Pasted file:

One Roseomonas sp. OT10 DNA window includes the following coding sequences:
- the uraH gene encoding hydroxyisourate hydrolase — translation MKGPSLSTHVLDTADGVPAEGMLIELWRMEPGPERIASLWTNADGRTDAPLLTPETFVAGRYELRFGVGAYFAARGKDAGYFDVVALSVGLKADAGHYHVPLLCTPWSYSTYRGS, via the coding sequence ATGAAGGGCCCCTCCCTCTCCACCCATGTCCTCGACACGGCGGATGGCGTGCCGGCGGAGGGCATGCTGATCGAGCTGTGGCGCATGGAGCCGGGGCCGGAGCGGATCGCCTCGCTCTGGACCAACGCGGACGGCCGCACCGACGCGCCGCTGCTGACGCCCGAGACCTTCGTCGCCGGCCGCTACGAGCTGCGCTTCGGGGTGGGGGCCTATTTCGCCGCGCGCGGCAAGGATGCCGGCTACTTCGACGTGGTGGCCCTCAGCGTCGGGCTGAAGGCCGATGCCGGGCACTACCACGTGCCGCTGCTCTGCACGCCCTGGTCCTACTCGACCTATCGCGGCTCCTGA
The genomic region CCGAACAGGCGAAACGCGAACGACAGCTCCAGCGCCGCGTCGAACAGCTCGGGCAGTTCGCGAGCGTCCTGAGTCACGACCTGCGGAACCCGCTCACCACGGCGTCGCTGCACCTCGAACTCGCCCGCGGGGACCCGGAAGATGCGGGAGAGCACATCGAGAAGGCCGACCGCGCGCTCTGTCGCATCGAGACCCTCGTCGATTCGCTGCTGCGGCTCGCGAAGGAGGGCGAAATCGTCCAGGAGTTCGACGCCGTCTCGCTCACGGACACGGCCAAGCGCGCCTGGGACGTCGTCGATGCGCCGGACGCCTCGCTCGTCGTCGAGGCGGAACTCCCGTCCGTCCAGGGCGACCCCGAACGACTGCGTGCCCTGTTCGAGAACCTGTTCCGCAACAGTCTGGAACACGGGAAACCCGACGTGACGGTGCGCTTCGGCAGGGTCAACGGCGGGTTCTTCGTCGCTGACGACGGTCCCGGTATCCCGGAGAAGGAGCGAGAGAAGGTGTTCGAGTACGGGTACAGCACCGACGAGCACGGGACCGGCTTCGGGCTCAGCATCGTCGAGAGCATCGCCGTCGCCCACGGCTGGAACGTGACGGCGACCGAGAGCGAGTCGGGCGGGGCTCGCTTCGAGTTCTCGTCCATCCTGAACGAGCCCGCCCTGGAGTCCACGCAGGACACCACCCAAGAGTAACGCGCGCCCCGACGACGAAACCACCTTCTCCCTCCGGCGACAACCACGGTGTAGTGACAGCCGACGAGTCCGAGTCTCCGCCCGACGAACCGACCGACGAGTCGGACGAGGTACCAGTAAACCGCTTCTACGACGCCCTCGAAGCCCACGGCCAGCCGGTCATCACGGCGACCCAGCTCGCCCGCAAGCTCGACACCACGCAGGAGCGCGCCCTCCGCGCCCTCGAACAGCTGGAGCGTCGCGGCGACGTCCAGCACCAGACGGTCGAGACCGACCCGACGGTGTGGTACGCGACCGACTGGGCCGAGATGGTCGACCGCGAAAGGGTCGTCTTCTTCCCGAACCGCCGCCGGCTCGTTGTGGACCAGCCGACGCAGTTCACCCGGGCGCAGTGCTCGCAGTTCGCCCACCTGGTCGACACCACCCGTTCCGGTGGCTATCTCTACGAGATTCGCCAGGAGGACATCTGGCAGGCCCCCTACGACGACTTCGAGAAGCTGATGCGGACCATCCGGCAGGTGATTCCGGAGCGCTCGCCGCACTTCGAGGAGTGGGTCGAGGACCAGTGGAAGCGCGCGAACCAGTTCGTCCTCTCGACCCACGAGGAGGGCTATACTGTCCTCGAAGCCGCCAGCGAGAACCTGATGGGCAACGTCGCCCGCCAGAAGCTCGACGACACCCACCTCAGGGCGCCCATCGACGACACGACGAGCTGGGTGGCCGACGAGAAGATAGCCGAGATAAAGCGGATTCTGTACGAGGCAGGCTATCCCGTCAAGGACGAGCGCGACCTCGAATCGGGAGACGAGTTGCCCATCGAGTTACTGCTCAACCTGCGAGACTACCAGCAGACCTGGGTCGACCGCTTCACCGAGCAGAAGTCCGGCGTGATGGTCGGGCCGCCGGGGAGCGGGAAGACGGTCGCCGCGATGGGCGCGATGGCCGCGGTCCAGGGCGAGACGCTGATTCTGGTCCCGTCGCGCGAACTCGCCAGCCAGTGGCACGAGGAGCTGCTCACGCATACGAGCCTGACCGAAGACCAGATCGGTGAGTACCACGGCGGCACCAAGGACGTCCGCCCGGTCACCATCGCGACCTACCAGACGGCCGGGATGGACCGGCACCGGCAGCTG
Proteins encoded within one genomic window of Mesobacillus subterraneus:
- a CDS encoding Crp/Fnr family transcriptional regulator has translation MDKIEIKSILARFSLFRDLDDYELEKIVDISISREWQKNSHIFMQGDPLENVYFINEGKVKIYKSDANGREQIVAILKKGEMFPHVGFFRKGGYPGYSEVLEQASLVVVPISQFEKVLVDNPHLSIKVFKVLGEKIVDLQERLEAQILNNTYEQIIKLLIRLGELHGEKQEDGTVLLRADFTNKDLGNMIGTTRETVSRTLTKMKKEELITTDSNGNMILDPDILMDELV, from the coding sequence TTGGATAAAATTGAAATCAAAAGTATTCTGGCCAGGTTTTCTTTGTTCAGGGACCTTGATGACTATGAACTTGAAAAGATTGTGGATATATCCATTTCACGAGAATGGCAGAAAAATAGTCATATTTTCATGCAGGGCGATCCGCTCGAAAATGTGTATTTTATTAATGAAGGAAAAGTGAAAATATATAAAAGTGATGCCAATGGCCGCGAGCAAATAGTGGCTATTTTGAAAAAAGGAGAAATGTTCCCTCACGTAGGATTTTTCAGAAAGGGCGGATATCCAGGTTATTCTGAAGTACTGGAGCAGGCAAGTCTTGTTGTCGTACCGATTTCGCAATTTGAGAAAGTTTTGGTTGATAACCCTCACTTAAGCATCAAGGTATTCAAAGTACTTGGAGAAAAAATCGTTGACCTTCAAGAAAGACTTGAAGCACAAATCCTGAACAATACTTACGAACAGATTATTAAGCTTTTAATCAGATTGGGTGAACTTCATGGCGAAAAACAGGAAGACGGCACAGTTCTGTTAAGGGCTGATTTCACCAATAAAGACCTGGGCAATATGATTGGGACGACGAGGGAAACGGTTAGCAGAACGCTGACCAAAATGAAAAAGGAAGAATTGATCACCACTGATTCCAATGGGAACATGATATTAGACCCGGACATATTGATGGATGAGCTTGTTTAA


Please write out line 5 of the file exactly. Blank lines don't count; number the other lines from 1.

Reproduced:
- a CDS encoding Crp/Fnr family transcriptional regulator has translation MDKIEIKSILARFSLFRDLDDYELEKIVDISISREWQKNSHIFMQGDPLENVYFINEGKVKIYKSDANGREQIVAILKKGEMFPHVGFFRKGGYPGYSEVLEQASLVVVPISQFEKVLVDNPHLSIKVFKVLGEKIVDLQERLEAQILNNTYEQIIKLLIRLGELHGEKQEDGTVLLRADFTNKDLGNMIGTTRETVSRTLTKMKKEELITTDSNGNMILDPDILMDELV, from the coding sequence TTGGATAAAATTGAAATCAAAAGTATTCTGGCCAGGTTTTCTTTGTTCAGGGACCTTGATGACTATGAACTTGAAAAGATTGTGGATATATCCATTTCACGAGAATGGCAGAAAAATAGTCATATTTTCATGCAGGGCGATCCGCTCGAAAATGTGTATTTTATTAATGAAGGAAAAGTGAAAATATATAAAAGTGATGCCAATGGCCGCGAGCAAATAGTGGCTATTTTGAAAAAAGGAGAAATGTTCCCTCACGTAGGATTTTTCAGAAAGGGCGGATATCCAGGTTATTCTGAAGTACTGGAGCAGGCAAGTCTTGTTGTCGTACCGATTTCGCAATTTGAGAAAGTTTTGGTTGATAACCCTCACTTAAGCATCAAGGTATTCAAAGTACTTGGAGAAAAAATCGTTGACCTTCAAGAAAGACTTGAAGCACAAATCCTGAACAATACTTACGAACAGATTATTAAGCTTTTAATCAGATTGGGTGAACTTCATGGCGAAAAACAGGAAGACGGCACAGTTCTGTTAAGGGCTGATTTCACCAATAAAGACCTGGGCAATATGATTGGGACGACGAGGGAAACGGTTAGCAGAACGCTGACCAAAATGAAAAAGGAAGAATTGATCACCACTGATTCCAATGGGAACATGATATTAGACCCGGACATATTGATGGATGAGCTTGTTTAA